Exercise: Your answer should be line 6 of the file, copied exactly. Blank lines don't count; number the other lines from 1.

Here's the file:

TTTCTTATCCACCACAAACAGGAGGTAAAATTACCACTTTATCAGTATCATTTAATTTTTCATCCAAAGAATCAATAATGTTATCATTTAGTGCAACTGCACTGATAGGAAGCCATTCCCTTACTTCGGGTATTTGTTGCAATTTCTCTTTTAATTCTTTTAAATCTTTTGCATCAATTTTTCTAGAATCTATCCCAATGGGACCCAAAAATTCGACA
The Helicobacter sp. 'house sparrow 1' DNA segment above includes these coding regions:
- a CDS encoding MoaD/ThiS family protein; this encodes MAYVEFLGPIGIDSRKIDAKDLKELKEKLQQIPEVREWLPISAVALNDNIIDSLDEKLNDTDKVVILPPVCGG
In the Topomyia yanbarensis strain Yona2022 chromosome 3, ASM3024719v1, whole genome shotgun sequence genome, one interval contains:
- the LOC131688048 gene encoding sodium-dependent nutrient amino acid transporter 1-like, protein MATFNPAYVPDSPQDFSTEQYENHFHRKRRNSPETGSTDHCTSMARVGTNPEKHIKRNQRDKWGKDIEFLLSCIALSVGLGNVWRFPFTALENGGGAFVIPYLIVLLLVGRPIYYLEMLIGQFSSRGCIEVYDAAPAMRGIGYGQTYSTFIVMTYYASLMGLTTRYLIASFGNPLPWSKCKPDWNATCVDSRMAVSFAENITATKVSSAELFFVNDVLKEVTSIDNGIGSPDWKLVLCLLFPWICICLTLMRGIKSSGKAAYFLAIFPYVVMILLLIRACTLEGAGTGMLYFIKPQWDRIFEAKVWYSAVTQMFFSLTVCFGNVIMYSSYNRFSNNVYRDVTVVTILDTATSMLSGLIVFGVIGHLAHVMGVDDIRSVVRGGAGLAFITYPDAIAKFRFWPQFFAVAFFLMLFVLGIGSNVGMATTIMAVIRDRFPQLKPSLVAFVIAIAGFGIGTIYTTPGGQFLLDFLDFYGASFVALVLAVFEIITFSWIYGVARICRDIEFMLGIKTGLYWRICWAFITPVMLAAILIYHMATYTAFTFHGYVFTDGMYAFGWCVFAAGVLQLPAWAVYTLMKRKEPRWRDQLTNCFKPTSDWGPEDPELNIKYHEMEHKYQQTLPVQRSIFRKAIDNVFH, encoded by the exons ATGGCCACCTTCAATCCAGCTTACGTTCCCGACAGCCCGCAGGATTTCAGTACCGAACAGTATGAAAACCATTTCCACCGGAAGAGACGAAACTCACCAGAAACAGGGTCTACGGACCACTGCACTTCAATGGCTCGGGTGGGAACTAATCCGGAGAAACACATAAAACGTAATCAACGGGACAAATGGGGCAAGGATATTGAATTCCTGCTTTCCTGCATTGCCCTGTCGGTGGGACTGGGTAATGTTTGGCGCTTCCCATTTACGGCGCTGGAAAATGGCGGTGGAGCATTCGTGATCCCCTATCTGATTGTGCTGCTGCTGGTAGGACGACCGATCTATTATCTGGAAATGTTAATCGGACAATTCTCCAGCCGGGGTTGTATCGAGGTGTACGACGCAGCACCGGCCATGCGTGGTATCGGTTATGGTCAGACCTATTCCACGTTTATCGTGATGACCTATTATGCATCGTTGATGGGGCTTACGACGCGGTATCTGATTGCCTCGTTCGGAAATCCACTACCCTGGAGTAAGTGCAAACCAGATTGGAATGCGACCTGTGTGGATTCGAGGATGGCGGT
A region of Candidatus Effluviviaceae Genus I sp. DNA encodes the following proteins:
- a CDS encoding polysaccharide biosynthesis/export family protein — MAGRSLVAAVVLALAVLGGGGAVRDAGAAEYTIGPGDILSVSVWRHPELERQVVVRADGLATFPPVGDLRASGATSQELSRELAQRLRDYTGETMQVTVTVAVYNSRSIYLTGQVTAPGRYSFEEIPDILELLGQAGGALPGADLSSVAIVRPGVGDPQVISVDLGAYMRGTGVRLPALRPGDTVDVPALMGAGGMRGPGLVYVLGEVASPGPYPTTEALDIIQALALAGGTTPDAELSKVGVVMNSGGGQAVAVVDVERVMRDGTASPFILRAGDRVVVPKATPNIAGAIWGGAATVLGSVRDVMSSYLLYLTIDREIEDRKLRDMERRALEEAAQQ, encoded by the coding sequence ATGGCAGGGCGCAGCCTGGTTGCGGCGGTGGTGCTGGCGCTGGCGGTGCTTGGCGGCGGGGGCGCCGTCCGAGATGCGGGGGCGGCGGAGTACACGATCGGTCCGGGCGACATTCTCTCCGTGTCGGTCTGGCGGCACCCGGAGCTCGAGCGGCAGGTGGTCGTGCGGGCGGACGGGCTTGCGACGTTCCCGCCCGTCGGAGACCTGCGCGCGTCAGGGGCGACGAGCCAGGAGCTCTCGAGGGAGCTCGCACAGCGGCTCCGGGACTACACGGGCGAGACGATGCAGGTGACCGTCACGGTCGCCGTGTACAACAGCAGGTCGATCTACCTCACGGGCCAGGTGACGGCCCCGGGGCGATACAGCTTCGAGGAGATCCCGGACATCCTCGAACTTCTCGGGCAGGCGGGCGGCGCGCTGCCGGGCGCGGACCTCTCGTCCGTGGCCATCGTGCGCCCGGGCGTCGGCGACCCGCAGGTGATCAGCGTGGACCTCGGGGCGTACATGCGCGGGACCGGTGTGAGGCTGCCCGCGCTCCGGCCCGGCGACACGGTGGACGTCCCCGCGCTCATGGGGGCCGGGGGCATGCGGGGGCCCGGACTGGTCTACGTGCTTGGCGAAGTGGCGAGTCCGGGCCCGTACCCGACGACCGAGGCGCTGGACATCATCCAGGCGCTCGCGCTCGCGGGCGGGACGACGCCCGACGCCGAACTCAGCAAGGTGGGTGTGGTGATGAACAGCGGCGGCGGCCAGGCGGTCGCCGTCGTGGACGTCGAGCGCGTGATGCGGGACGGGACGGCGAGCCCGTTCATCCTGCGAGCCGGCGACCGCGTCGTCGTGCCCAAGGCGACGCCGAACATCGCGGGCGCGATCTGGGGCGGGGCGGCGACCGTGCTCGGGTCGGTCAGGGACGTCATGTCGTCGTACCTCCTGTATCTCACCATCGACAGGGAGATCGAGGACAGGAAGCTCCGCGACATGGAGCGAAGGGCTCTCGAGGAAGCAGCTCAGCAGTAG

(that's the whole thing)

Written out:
A region of Candidatus Effluviviaceae Genus I sp. DNA encodes the following proteins: